Work Still Needs To Be Done

Where Hood does need some work is in close combat. While it’s serviceable, there’s a very clumsy feel to melee strikes that doesn’t gel with these sleek professional thieves we are supposed to be. The pace of it works against A.I. just fine, but throw in human interference and things get messy quick. You could argue it’s not supposed to be the focus of a stealth-based multiplayer title, but when the likes of Took and John rely on it, it’s somewhat unavoidable as problems go. Using melee combat as those two is at least swift and brutal, as Robin or Marianne, it can be a drawn-out death wish.

The other issues Hood could yet face are a part of that old vicious cycle of launching a multiplayer game. Will technical problems, few as there are by multiplayer launch standards, be tweaked and fixed? And if so, how soon? Is there more to come in terms of maps and modes? Because while the core of Hood is interesting, it is rather slight in terms of variety at this time, and again, can that come in time before the player base loses patience?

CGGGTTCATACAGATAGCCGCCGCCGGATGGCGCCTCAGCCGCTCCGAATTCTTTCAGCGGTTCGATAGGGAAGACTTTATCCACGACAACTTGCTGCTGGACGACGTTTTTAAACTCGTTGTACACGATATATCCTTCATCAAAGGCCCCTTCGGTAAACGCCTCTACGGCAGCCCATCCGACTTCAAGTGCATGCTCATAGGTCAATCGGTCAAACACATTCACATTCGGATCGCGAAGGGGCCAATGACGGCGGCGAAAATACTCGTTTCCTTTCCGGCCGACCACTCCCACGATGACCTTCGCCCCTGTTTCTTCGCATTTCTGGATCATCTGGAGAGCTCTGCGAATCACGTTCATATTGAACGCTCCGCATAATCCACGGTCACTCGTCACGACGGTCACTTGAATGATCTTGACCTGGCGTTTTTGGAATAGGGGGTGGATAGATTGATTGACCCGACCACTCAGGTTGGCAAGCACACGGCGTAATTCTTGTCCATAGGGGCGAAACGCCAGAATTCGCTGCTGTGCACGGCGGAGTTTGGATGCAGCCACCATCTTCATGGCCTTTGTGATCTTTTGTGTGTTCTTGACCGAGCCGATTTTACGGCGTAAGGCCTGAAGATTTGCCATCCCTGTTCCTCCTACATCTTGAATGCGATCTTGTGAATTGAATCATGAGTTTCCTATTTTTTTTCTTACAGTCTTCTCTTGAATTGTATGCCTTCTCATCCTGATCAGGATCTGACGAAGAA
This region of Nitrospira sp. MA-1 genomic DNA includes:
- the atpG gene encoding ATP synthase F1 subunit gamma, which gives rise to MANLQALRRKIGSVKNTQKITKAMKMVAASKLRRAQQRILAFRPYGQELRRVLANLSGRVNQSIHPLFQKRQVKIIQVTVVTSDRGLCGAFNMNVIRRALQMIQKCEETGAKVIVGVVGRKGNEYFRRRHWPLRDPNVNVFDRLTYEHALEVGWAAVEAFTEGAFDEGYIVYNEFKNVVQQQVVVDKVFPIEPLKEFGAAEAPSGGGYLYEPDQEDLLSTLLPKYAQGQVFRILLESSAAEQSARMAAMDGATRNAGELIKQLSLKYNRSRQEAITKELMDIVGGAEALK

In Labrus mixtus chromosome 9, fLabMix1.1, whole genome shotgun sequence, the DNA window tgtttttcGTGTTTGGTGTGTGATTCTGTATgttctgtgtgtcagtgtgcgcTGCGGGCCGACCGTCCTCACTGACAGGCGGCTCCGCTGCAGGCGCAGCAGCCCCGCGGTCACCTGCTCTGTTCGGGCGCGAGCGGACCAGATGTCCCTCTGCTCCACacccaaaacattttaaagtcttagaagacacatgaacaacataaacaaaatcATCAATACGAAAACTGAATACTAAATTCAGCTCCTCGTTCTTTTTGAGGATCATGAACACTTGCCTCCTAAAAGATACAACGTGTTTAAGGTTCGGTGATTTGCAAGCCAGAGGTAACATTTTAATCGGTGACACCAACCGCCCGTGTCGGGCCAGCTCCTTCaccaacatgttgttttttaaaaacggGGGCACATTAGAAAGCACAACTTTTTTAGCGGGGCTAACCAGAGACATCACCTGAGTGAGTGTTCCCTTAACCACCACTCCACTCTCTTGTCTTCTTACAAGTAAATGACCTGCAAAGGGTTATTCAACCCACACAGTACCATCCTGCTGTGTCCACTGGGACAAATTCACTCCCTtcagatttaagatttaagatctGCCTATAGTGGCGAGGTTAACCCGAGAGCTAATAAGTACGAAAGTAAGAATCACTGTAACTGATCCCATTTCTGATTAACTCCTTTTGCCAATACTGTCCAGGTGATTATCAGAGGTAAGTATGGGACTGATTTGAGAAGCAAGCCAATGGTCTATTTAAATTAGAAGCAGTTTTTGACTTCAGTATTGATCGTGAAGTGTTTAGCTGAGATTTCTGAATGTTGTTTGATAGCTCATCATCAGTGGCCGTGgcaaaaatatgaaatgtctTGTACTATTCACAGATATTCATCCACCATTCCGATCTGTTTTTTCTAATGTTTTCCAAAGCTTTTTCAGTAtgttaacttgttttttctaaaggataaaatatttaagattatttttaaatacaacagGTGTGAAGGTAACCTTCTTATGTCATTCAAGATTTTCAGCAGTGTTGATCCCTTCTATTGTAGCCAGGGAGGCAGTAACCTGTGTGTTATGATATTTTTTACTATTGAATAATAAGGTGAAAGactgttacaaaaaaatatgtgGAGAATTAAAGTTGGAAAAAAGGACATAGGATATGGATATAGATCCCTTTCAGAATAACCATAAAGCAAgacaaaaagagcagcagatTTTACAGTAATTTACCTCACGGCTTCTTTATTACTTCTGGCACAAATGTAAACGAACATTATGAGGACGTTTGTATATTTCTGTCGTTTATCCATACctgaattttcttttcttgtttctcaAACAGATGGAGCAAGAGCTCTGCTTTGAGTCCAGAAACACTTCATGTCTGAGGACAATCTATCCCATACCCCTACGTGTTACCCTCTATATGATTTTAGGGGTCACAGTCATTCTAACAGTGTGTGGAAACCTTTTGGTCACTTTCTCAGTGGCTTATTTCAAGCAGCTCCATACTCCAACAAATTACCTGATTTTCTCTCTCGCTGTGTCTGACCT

Already it’s gotten harder to consistently find a match in decent time and while this isn’t the fault of the developers, in my opinion, they’ve made a really interesting multiplayer title that evokes the old Assassin’s Creed multiplayer fused with the PvPvE intensity of the underappreciated Hunt: Showdown. The more complex a multiplayer game is, the fewer mistakes can be made in that launch window without making extra work down the line to remain in the race.


A Solid Multiplayer Experience With Hope For The Future

With a smart price point and an intriguing hook, Hood: Outlaws and Legends has the tools to see out the journey beyond launch, hopefully, fate ensures it navigates the speed bumps along the way with care. Despite a lack of variety, Hood has its own ideas that help it stand out in the crowded multiplayer market.

Hood: Outlaws And Legends is available now for PS5 and PS4.

Review copy provided by publisher.



The Final Word

Hood: Outlaws and Legends is a genuinely refreshing multiplayer idea that’s well-executed for the most part. It’s a little light on variety and doesn’t offer all that much in terms of reward beyond winning matches, but there’s a consistent joy to be found in its often intense back and forth tug of war for gold and glory.